Biden signs $1 trillion infrastructure bill into law, locking in a victory that escaped Trump as social spending bill struggles to cross the finish line

  • Biden signed an infrastructure bill into law, setting up fresh federal money for roads and bridges.
  • He called the law "truly consequential, because we made our democracy deliver for the people."
  • Now, Democrats are set to focus their attention on advancing a $1.75 trillion social spending bill.

President Joe Biden signed an infrastructure bill into law on Monday afternoon, notching a major legislative victory that escaped his Republican predecessor. Now Democrats are turning their attention towards passing a social spending bill containing the bulk of his domestic priorities that's struggling to get over the finish line due to centrist holdouts.

The new law brings a fresh infusion of federal money to America's aging public-works system to repair roads and bridges, renovate ports, and expand broadband access, as well as replace every lead pipe in the US.

The president emphasized how lawmakers had managed to break through the partisan gridlock and craft a measure capable of improving people's lives, both tenets guiding his presidency.

"Too often in Washington, the reason we don't get things done is because we insist on getting everything we want," the president said at the signing. "With this law, we focused on getting things done."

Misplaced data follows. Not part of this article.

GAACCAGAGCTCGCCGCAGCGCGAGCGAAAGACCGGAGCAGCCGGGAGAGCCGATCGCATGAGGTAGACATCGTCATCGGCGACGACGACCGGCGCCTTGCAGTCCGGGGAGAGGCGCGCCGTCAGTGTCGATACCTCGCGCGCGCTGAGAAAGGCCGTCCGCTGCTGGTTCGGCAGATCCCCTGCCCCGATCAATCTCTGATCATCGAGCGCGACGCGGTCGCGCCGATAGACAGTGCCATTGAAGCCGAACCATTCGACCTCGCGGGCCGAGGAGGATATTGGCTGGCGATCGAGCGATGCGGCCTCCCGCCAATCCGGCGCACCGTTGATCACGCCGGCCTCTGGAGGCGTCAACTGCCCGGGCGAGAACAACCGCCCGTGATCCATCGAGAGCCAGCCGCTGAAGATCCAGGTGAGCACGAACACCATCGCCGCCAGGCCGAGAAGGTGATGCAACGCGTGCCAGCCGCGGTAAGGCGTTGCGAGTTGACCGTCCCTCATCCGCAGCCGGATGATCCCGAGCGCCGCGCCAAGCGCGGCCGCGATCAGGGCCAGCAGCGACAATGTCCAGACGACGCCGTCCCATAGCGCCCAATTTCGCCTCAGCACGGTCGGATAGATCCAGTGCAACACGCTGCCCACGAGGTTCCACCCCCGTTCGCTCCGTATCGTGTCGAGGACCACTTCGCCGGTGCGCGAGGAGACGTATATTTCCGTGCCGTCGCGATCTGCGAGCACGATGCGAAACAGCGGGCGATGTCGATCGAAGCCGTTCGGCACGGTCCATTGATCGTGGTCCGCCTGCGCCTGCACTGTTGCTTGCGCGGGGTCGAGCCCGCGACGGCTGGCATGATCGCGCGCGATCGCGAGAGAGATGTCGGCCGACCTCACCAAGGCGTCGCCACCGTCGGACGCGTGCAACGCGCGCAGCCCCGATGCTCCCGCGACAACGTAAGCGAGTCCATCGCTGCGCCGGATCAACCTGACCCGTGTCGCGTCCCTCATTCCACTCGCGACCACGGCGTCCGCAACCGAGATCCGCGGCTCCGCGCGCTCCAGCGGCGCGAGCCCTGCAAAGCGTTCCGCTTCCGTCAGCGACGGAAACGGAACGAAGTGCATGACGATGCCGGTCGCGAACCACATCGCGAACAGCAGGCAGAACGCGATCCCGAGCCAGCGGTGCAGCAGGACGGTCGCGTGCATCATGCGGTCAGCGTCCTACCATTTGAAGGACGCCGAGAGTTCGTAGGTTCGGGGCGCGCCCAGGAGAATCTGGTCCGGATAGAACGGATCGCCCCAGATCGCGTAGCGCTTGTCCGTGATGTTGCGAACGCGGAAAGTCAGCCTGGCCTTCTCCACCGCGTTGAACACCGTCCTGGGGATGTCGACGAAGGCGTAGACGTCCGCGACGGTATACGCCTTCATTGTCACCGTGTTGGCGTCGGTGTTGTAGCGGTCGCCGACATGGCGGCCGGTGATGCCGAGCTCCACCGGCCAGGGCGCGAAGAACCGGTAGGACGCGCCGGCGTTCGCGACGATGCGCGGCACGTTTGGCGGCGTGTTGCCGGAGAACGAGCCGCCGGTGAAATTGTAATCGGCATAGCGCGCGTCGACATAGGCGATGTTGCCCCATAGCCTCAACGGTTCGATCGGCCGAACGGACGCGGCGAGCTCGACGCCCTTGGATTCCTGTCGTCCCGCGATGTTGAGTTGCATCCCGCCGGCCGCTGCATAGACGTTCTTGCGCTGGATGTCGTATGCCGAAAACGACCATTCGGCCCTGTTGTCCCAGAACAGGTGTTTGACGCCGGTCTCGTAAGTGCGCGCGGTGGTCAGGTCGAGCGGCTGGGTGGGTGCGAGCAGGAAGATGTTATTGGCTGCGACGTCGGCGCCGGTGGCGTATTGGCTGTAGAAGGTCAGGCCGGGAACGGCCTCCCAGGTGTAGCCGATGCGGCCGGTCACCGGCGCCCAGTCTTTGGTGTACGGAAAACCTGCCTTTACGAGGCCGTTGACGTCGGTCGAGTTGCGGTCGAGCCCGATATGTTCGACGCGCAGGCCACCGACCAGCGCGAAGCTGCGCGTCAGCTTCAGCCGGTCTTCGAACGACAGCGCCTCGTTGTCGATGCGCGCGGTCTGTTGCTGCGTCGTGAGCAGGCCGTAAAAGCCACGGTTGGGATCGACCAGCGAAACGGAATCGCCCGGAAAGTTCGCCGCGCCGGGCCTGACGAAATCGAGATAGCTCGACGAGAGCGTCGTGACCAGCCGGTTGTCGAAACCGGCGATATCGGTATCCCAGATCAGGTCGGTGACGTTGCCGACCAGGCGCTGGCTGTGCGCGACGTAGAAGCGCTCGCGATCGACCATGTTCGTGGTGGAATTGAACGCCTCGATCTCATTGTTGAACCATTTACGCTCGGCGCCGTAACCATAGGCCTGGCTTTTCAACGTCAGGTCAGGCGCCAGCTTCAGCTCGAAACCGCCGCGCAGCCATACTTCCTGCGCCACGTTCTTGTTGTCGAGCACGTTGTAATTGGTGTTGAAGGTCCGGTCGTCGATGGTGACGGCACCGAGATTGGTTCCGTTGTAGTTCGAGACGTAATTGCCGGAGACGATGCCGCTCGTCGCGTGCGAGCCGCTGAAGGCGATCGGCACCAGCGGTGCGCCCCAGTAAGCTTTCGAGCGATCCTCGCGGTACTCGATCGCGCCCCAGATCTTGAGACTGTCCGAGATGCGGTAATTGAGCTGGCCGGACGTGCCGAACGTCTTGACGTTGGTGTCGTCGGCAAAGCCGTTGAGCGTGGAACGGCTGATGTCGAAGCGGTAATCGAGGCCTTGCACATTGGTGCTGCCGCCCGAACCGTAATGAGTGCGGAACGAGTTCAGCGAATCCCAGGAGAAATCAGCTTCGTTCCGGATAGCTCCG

"I am signing a law that is truly consequential, because we made our democracy deliver for the people," he said.

Biden was flanked by top Democratic leaders, such as House Speaker Nancy Pelosi and Senate Majority Leader Chuck Schumer. Some of the Republican lawmakers who voted for the legislation were also present at the bill signing, including Sen. Susan Collins of Maine, Sen. Mitt Romney of Utah, and Rep. Don Young of Alaska.

A total of 32 Republicans in both chambers backed the bill, including Senate Minority Leader Mitch McConnell of Kentucky, who called it a "godsend" for his home state last week. He didn't attend the White House event, telling a Kentucky radio station that he had "other things" to do.

House Republicans have faced the brunt of the backlash from conservatives. Former President Donald Trump has bashed the legislation, saying Republicans who supported the legislation should be "ashamed of themselves."

GOP lawmakers received death threats and threatening phone calls for backing the legislation and delivering Biden a major legislative victory, Insider's Robin Bravender reported

The bill signing comes as House Democrats attempt to pass a $1.8 trillion social spending package within days, setting the stage for Senate action later this month.

But Sen. Joe Manchin of West Virginia has offered little signs of moving quickly to pass the sprawling legislation, which would expand childcare and healthcare, as well as mitigate the climate crisis. He's criticized the bill's potential to add to rising inflation that's hitting Americans' pocketbooks.

The White House disputes this, arguing that the Build Back Better Legislation will tamp down inflationary pressures by cutting costs for families.

Source: Business Insider

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